French company asked for 15-month extension on design of Australia's new submarine fleet

Amy Remeikis
Photograph: Richard Wainwright/AAP

The French state-owned company designing Australia’s submarine fleet has already asked for a 15-month extension to deliver the design, the auditor general has found.

In February last year Naval Group asked for the extension to turn in its work in order to minimise delays down the track, which would extend the design completion date from July 2022 to September 2023.

Defence and Naval Group settled on a nine-month extension to the project, which has already been delayed. A further three-year delay would force Defence into the costly and potentially risky position of having to extend the life of the current submarine fleet, or risk a capability gap, something the parliament was warned about during estimates hearings last year.

“The program is currently experiencing a nine-month delay in the design phase against Defence’s pre-design contract estimates, and two major contracted milestones [related to design] were extended,” the auditor general found. “As a result, Defence cannot demonstrate that its expenditure of $396m on design of the future submarine has been fully effective in achieving the program’s two major design milestones to date.”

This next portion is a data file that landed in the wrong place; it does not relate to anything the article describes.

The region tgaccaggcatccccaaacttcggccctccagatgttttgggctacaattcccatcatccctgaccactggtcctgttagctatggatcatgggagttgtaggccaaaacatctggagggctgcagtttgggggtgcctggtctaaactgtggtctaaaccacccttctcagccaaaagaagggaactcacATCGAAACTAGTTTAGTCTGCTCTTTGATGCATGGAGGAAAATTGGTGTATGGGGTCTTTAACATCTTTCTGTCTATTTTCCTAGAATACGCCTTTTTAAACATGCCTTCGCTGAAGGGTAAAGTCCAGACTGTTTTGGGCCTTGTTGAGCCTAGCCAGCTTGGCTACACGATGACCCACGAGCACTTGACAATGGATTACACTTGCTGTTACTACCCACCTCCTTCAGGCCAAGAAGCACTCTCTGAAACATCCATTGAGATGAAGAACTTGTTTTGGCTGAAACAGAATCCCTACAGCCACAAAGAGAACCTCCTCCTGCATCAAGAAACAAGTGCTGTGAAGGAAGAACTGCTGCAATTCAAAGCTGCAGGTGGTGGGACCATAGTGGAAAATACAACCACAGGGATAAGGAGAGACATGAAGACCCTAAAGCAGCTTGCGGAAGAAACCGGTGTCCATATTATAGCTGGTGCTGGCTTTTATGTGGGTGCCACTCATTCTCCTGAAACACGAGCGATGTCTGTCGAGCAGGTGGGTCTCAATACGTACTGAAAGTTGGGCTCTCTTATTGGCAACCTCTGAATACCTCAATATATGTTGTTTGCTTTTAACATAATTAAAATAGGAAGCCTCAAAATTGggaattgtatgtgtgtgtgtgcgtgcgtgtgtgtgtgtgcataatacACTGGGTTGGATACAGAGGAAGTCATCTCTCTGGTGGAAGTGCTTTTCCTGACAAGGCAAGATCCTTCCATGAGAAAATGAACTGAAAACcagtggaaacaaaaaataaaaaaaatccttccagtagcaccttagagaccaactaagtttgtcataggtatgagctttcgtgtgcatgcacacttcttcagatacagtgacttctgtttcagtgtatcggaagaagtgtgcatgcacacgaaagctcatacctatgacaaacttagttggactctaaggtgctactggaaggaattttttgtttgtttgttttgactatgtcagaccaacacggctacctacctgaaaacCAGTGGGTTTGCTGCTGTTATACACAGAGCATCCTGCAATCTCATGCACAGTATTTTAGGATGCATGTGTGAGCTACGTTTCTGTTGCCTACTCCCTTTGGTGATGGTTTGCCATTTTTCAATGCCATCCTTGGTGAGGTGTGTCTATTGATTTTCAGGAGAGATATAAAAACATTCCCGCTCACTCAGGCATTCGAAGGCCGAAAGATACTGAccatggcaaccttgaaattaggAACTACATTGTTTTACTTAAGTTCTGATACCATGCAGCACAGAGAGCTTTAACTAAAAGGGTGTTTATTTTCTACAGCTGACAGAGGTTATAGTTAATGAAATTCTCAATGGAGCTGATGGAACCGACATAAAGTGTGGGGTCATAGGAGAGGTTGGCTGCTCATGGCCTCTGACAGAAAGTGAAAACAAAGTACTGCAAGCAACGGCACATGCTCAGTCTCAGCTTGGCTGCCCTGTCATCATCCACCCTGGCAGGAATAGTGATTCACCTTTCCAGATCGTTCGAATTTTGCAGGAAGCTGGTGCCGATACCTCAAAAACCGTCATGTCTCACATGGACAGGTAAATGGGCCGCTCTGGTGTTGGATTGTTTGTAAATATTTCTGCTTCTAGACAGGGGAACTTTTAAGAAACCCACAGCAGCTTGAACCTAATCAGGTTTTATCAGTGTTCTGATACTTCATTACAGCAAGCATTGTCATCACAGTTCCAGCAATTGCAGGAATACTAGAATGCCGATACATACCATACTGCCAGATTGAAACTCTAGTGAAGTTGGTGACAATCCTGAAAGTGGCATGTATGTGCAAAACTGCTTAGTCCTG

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The $396m spent on design so far accounts for almost half the program’s expenditure to September last year.

Labor’s defence spokesman, Richard Marles, said it was just the latest in a long series of delays since the then prime minister, Malcolm Turnbull, announced the program in 2016.

“It is deeply concerning that this program is already experiencing a nine-month delay in the design phase and that Defence cannot demonstrate that its expenditure of nearly $400m in taxpayers’ money has been fully effective in achieving two major design milestones,” Marles said.

“This comes on top of recent revelations that the future submarines will cost around $80bn to acquire and $145bn to sustain, and that construction of the first future submarine has been pushed back a year.

“On all three measures of this program – on time of delivery, on the cost of the project and on the amount of Australian content – the numbers are all going the wrong way.”

At this still early stage of the project, the auditor general had no recommendations other than to encourage a close and long-term working relationship between Defence and Naval Group, with the submarines scheduled to be delivered and begin service in the 2030s.

The auditor general’s report also confirmed “fabrication of complex hull parts” of the first submarine will be completed in France. Naval Group will construct the remaining submarine parts in Adelaide.

The $80bn program, which will deliver Australia 12 submarines, was established to replace the six ageing Collins-class submarines but has been beset with delays and frustrations almost from inception. It is the largest Defence procurement Australia has undertaken but the decision to design and build submarines rather than purchase “off the shelf” models has increased the risk associated with the program.